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Biological and ecological studies of the giant looper. A. selenaria W.K., 1

Publisher: Abr 1972Subject(s): INSECTOS DAÑINOS | LEPIDOPTERA | ECOLOGIA | BIOLOGIA | COMPORTAMIENTO | DIAPAUSA | OVIPOSICION | ASCOTIS SELENARIA RECIPROCARIA | BIOLOGIA DE INSECTOS | LEPIDOPTERA | ECOLOGY | BIOLOGY | BEHAVIOUR | DIAPAUSE | OVIPOSITION | LEPIDOPTERA | ECOLOGIE | BIOLOGIE | COMPORTEMENT | DIAPAUSE | PONTE In: Kenya Coffee (Kenia) v. 36(433) p. 114-115Summary: Coffee Research Station, Ruiru, Kenya. Although the giant looper, Ascotis selenaria reciprocaria, is no longer a serious threat to coffee, it is still of sufficient importance to require attention. Its biology was described by Wheatley (1964) but very little of its ecology in Kenya coffee plantations has been investigated. Indeed the giant looper is an example of pests for which chemical control measures have been devised before there was sufficient knowledge of its ecology and behaviour of the pest we are dealing with. We have recently investigated the resting behaviour of moths in the field, the distribution of eggs on coffee tree stems, and the number of times a female mates. From these studies it was hoped to gain information on the cultural measures required to reduce infestion. Simultaneous laboratory studies were conduced to determine the life-span of both sexes of moths and the fecundity and fertility of mated females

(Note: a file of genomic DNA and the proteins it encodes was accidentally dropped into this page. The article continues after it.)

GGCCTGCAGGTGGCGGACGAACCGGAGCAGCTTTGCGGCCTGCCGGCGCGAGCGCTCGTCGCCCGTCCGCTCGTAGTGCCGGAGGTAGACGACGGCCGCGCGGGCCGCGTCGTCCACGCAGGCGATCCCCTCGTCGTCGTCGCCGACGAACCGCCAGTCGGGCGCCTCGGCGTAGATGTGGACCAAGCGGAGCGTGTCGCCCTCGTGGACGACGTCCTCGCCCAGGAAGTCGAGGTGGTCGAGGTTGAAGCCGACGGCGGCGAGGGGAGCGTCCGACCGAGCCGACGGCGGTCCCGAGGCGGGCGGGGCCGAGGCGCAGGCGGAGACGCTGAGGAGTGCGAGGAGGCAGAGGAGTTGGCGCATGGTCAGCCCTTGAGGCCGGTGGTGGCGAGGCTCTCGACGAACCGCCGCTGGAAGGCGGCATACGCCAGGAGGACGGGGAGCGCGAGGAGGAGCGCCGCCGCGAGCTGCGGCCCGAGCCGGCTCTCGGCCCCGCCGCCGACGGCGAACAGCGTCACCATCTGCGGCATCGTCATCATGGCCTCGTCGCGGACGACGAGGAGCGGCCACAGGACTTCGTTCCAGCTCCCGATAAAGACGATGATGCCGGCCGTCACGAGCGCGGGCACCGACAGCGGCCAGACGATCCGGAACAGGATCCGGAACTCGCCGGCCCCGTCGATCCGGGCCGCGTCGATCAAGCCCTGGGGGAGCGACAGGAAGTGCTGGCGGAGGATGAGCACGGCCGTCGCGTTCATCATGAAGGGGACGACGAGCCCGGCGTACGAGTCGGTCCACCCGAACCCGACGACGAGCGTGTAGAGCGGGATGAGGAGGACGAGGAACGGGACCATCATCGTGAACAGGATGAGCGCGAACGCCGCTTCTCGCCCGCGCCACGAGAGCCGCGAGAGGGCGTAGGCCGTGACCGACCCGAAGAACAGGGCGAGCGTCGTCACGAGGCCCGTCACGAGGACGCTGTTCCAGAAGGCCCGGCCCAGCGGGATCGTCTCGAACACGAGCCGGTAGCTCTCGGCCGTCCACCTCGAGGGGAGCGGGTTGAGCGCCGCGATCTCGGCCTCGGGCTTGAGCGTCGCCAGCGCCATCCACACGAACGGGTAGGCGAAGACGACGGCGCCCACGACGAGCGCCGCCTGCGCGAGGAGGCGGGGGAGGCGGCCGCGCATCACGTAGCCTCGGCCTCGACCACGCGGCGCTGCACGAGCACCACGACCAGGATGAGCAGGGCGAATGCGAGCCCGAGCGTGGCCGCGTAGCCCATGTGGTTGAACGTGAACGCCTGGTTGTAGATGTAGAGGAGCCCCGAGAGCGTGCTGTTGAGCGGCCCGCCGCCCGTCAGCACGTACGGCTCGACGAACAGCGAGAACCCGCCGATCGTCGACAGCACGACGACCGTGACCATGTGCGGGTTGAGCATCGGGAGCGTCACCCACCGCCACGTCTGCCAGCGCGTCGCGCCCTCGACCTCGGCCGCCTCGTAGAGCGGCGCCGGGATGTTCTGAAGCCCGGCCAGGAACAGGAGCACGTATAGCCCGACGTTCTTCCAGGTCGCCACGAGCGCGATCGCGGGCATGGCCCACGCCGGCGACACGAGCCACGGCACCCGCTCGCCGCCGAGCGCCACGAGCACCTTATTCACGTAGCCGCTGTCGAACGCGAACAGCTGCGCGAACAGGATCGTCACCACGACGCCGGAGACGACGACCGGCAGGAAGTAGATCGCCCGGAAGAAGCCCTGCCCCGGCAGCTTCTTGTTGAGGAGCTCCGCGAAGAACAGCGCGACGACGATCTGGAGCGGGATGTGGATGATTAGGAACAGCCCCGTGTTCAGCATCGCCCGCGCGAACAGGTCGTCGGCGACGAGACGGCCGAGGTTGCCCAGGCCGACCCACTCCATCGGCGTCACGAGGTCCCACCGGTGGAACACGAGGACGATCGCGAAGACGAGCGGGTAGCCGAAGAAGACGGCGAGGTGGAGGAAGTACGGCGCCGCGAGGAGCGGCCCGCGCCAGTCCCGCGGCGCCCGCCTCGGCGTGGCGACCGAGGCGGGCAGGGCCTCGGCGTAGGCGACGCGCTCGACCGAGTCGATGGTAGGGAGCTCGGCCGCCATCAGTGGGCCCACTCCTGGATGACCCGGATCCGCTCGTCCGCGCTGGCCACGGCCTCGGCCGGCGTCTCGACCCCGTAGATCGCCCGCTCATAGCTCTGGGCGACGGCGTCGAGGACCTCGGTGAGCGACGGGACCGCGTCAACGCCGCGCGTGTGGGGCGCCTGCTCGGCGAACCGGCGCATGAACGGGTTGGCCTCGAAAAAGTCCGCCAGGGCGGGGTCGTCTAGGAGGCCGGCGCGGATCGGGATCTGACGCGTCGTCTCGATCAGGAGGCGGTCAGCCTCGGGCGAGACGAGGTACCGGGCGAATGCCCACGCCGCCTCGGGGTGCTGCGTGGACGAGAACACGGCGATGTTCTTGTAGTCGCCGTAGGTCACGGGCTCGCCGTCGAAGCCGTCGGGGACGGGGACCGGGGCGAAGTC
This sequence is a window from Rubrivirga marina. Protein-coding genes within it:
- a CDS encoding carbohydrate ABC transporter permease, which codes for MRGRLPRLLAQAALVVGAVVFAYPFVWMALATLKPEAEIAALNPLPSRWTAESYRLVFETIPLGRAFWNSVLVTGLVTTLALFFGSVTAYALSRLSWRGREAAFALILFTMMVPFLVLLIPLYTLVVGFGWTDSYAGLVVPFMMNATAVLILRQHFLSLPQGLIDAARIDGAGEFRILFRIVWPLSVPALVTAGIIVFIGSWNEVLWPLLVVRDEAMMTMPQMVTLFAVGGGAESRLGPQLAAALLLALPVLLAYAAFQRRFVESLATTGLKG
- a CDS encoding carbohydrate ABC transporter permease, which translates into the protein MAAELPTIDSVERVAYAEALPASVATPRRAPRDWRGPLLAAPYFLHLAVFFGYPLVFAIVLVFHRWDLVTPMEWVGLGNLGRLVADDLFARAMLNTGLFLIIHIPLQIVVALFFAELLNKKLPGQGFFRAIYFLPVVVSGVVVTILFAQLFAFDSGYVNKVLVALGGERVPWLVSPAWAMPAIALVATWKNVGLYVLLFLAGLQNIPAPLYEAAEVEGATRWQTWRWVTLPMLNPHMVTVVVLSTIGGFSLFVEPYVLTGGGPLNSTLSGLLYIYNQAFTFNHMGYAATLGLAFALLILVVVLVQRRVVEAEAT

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Coffee Research Station, Ruiru, Kenya. Although the giant looper, Ascotis selenaria reciprocaria, is no longer a serious threat to coffee, it is still of sufficient importance to require attention. Its biology was described by Wheatley (1964) but very little of its ecology in Kenya coffee plantations has been investigated. Indeed the giant looper is an example of pests for which chemical control measures have been devised before there was sufficient knowledge of its ecology and behaviour of the pest we are dealing with. We have recently investigated the resting behaviour of moths in the field, the distribution of eggs on coffee tree stems, and the number of times a female mates. From these studies it was hoped to gain information on the cultural measures required to reduce infestion. Simultaneous laboratory studies were conduced to determine the life-span of both sexes of moths and the fecundity and fertility of mated females

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